7. CHAPTER SEVEN
Now Mr. Davis had declared limes a contraband article, and
solemnly vowed to publicly ferrule the first person who was found
breaking the law. This much-enduring man had succeeded in banishing
chewing gum after a long and stormy war, had made a bonfire of the
confiscated novels and newspapers, had suppressed a private post
office, had forbidden distortions of the face, nicknames, and
caricatures, and done all that one man could do to keep half a hundred
rebellious girls in order. Boys are trying enough to human patience,
goodness knows, but girls are infinitely more so, especially to
nervous gentlemen with tyrannical tempers and no more talent for
teaching than Dr. Blimber. Mr. Davis knew any quantity of Greek,
Latin, algebra, and ologies of all sorts so he was called a fine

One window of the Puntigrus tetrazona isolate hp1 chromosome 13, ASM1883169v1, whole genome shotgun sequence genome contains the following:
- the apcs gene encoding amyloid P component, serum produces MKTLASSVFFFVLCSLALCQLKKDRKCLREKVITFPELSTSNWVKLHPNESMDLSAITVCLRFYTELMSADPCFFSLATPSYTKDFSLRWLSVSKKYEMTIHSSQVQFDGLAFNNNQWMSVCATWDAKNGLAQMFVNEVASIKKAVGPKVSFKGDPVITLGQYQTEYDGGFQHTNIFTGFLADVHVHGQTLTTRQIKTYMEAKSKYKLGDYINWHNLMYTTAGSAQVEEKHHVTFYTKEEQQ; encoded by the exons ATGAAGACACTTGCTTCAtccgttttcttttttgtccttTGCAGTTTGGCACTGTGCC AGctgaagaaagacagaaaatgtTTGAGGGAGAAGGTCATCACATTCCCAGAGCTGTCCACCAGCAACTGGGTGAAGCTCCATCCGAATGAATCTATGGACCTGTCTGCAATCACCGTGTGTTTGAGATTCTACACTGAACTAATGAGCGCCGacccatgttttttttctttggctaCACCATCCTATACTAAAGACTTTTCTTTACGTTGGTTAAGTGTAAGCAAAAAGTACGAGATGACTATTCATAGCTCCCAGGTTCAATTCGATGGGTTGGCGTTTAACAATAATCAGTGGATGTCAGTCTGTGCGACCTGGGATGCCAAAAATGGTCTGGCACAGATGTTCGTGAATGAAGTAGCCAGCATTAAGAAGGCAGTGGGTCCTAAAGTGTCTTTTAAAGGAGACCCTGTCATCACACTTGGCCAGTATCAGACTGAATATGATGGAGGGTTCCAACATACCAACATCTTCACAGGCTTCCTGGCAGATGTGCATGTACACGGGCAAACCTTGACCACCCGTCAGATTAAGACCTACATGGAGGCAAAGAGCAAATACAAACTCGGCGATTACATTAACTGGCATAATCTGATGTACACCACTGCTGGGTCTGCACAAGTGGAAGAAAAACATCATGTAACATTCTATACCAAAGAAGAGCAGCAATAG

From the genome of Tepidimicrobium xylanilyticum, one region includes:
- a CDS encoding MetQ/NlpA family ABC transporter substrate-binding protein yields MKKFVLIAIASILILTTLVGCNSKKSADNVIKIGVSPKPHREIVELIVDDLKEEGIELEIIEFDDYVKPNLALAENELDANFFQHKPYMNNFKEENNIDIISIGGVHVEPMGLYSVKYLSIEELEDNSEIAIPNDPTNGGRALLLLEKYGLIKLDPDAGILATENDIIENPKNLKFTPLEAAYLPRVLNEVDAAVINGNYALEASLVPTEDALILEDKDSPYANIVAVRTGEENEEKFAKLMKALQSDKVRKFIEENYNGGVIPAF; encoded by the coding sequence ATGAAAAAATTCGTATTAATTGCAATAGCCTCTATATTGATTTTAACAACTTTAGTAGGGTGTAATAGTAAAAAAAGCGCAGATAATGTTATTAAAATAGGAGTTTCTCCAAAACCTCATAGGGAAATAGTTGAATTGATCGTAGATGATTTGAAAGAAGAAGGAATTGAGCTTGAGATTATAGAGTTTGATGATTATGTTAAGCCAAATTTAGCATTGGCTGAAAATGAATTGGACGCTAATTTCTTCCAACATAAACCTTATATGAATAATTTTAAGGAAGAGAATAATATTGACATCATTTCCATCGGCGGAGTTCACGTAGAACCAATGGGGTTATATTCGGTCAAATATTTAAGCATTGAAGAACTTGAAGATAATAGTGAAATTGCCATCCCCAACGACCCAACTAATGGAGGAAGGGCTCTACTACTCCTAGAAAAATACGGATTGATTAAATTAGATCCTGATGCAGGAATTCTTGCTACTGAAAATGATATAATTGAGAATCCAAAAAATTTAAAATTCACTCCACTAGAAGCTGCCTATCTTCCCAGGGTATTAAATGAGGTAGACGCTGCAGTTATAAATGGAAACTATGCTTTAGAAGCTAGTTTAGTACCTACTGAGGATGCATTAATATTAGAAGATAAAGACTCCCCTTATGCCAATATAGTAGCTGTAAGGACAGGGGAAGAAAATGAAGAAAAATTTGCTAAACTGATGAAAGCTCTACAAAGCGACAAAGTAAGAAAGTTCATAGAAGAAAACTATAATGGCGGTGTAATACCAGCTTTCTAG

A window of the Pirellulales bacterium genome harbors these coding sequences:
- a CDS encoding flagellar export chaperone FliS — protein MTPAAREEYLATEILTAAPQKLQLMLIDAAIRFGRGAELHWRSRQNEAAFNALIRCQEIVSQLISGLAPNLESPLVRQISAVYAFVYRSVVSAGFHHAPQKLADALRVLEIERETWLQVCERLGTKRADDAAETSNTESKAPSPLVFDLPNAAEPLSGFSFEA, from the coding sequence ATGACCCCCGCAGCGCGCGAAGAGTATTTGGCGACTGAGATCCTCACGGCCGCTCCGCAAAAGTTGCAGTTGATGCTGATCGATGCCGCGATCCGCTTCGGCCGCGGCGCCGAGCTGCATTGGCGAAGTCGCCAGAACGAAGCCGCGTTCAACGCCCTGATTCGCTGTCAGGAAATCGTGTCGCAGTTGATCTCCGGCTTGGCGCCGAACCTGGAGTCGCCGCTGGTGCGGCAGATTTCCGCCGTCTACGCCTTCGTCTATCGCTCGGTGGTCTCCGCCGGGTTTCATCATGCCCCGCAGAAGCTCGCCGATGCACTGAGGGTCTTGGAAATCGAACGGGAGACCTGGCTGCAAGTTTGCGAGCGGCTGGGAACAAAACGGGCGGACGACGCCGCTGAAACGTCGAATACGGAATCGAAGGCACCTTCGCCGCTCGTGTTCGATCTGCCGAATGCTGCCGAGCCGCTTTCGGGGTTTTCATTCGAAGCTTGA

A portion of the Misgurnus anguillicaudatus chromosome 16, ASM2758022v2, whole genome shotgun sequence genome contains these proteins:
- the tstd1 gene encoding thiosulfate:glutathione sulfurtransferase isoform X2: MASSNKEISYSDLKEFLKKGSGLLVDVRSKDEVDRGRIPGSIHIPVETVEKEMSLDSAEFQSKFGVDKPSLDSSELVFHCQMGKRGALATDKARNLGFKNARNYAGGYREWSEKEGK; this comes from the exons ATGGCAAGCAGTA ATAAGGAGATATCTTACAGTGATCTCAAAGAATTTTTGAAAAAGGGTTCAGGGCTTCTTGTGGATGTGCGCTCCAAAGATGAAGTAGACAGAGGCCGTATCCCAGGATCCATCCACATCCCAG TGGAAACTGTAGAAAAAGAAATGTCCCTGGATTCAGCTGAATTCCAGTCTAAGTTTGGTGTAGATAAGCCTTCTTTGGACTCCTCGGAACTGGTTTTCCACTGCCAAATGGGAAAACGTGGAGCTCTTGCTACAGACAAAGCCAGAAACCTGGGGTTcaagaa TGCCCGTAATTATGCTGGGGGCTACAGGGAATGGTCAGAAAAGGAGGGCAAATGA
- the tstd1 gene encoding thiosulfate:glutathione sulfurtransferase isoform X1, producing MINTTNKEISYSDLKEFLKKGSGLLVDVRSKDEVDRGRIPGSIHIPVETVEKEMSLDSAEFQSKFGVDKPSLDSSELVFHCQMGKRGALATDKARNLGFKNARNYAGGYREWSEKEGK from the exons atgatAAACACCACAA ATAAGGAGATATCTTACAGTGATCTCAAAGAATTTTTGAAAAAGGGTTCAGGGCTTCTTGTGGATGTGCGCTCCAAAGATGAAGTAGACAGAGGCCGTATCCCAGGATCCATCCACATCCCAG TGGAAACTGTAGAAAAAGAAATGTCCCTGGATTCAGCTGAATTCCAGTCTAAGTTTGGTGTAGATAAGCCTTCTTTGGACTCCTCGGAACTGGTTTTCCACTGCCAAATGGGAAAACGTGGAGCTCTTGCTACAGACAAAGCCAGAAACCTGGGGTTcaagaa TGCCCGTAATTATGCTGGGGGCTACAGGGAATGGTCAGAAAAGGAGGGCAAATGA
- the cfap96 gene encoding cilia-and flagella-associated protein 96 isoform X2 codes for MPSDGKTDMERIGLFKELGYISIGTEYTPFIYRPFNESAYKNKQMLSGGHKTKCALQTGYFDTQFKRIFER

teacher, and manners, morals, feelings, and examples were not
considered of any particular importance. It was a most unfortunate
moment for denouncing Amy, and Jenny knew it. Mr. Davis had
evidently taken his coffee too strong that morning, there was an
east wind, which always affected his neuralgia, and his pupils had
not done him the credit which he felt he deserved. Therefore, to
use the expressive, if not elegant, language of a schoolgirl, "He
was as nervous as a witch and as cross as a bear". The word `limes'
was like fire to powder, his yellow face flushed, and he rapped on
his desk with an energy which made Jenny skip to her seat with
"Young ladies, attention, if you please!"
At the stern order the buzz ceased, and fifty pairs of blue,
black, gray, and brown eyes were obediently fixed upon his awful
"Miss March, come to the desk."
Amy rose to comply with outward composure, but a secret fear
oppressed her, for the limes weighed upon her conscience.
"Bring with you the limes you have in your desk," was the
unexpected command which arrested her before she got out of her seat.
"Don't take all." whispered her neighbor, a young lady of great
presence of mind.